Books or computers, is that the question?

Sweden was a pioneer in the use of technology in classrooms.

Oliver Thansan
Oliver Thansan
08 June 2023 Thursday 04:52
3 Reads
Books or computers, is that the question?

Sweden was a pioneer in the use of technology in classrooms. Interacting and participating in classes seemed simpler with computers. They were fed up with textbooks, always with the same explanations, identical photographs and exercises. It was time to introduce screens to education, to try to achieve a more up-to-date rhythm to the needs of each student.

When I was at school, I liked textbooks. They were often nomadic books, traveling from school to home, up and down. I loved that the paper was white and the pages smelled of ink. Each one was like a box of secrets: I underlined sentences, scattered questions, exclamation marks, personal comments. He even copied a verse or a stanza from the songs he was listening to. I made them mine, I took care of them. Sometimes I loved them, and sometimes they pissed me off if I had to memorize uninteresting concepts.

Suddenly textbooks were considered old andromedas. The classrooms were filled with screens where the students immersed themselves with prodigious ease. Europe chose to teach through computers, and this was very useful for us in the midst of the pandemic, for example, when online teaching saved us from isolation and incommunicado.

As the screens were brought in, the books were withdrawn. Not just text books, but all books. Thus began the disaster. For what reason? The screen opened up a universe of educational possibilities but also of leisure. Students became dependent on screens. Real lives were replaced by the lives of technologies: games, avatars, watsaps, photographs and networks. We intended to increase students' creativity and reasoning ability, transversal and interdisciplinary learning, but we didn't hear about it. We challenged their thinking.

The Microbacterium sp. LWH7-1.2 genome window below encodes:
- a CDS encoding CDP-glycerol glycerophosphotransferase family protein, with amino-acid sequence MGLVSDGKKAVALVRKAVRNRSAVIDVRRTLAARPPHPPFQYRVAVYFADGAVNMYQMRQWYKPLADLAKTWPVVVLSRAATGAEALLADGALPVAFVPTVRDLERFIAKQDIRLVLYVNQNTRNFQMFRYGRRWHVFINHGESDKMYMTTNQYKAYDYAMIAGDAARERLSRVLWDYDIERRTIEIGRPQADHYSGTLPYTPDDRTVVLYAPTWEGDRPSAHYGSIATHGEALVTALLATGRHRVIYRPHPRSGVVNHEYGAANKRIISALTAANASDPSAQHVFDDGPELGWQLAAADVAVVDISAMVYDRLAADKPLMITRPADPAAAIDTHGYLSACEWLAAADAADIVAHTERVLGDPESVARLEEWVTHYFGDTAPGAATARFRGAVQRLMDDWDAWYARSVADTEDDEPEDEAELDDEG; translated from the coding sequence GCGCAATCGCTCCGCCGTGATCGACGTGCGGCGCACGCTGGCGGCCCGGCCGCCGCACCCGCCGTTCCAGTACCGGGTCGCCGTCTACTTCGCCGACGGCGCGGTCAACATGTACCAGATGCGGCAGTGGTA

The Swedish Government has decided to backtrack because the level of reading and writing of students has been in free fall from 2016 until today. The results of the Pirls report on reading comprehension have been very poor. In Spain, reading rates are lower than in Sweden.

Clearly, the fault lies not with the technology, but with how we use it. Who said screens and books are incompatible? If we had to choose, I would choose the books. Nothing stimulates creativity, the critical spirit, the ability to question reality, the desire to know as much as books. Reading is the most pleasurable and enriching activity in the world, but technology can be a great learning tool.

We should not reduce knowledge of the world and relationships with others to a screen. Sweden was a pioneer in digitization, and now it is rectifying. Welcome books to classrooms and to life! However, there is no need to fall into simplism: technology is part of our world and improves it, if we know how to use it. We do not live in a dilemma between technology and books. It is not about choosing one option and eliminating the other from our map of possibilities. The option is another: do we learn to love books and make young people enthusiastic about them? Do we also use technology to approach reading? If we know how to do it, we will win. A world without readers is like a desert.